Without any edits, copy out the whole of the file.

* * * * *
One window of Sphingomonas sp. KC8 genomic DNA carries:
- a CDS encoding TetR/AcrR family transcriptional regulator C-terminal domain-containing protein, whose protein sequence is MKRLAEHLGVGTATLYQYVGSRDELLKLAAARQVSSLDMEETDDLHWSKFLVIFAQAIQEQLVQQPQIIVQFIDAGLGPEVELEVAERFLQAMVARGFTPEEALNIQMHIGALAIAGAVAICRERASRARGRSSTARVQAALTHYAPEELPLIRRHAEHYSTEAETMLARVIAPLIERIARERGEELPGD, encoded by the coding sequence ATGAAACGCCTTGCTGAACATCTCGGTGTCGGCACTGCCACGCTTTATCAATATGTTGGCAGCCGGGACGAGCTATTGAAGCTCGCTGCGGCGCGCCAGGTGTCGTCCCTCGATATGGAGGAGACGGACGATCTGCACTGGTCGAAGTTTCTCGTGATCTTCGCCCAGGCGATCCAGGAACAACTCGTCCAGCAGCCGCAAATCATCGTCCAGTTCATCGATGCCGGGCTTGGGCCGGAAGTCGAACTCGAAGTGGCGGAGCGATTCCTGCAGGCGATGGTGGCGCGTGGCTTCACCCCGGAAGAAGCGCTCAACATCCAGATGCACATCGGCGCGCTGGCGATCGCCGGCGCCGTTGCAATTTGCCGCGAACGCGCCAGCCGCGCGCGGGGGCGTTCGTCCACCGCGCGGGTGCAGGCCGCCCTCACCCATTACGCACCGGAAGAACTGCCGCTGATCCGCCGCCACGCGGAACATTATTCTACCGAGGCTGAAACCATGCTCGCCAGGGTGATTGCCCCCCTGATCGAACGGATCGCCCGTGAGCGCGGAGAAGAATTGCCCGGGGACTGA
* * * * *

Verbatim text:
One window of Sphingomonas sp. KC8 genomic DNA carries:
- a CDS encoding TetR/AcrR family transcriptional regulator C-terminal domain-containing protein, whose protein sequence is MKRLAEHLGVGTATLYQYVGSRDELLKLAAARQVSSLDMEETDDLHWSKFLVIFAQAIQEQLVQQPQIIVQFIDAGLGPEVELEVAERFLQAMVARGFTPEEALNIQMHIGALAIAGAVAICRERASRARGRSSTARVQAALTHYAPEELPLIRRHAEHYSTEAETMLARVIAPLIERIARERGEELPGD, encoded by the coding sequence ATGAAACGCCTTGCTGAACATCTCGGTGTCGGCACTGCCACGCTTTATCAATATGTTGGCAGCCGGGACGAGCTATTGAAGCTCGCTGCGGCGCGCCAGGTGTCGTCCCTCGATATGGAGGAGACGGACGATCTGCACTGGTCGAAGTTTCTCGTGATCTTCGCCCAGGCGATCCAGGAACAACTCGTCCAGCAGCCGCAAATCATCGTCCAGTTCATCGATGCCGGGCTTGGGCCGGAAGTCGAACTCGAAGTGGCGGAGCGATTCCTGCAGGCGATGGTGGCGCGTGGCTTCACCCCGGAAGAAGCGCTCAACATCCAGATGCACATCGGCGCGCTGGCGATCGCCGGCGCCGTTGCAATTTGCCGCGAACGCGCCAGCCGCGCGCGGGGGCGTTCGTCCACCGCGCGGGTGCAGGCCGCCCTCACCCATTACGCACCGGAAGAACTGCCGCTGATCCGCCGCCACGCGGAACATTATTCTACCGAGGCTGAAACCATGCTCGCCAGGGTGATTGCCCCCCTGATCGAACGGATCGCCCGTGAGCGCGGAGAAGAATTGCCCGGGGACTGA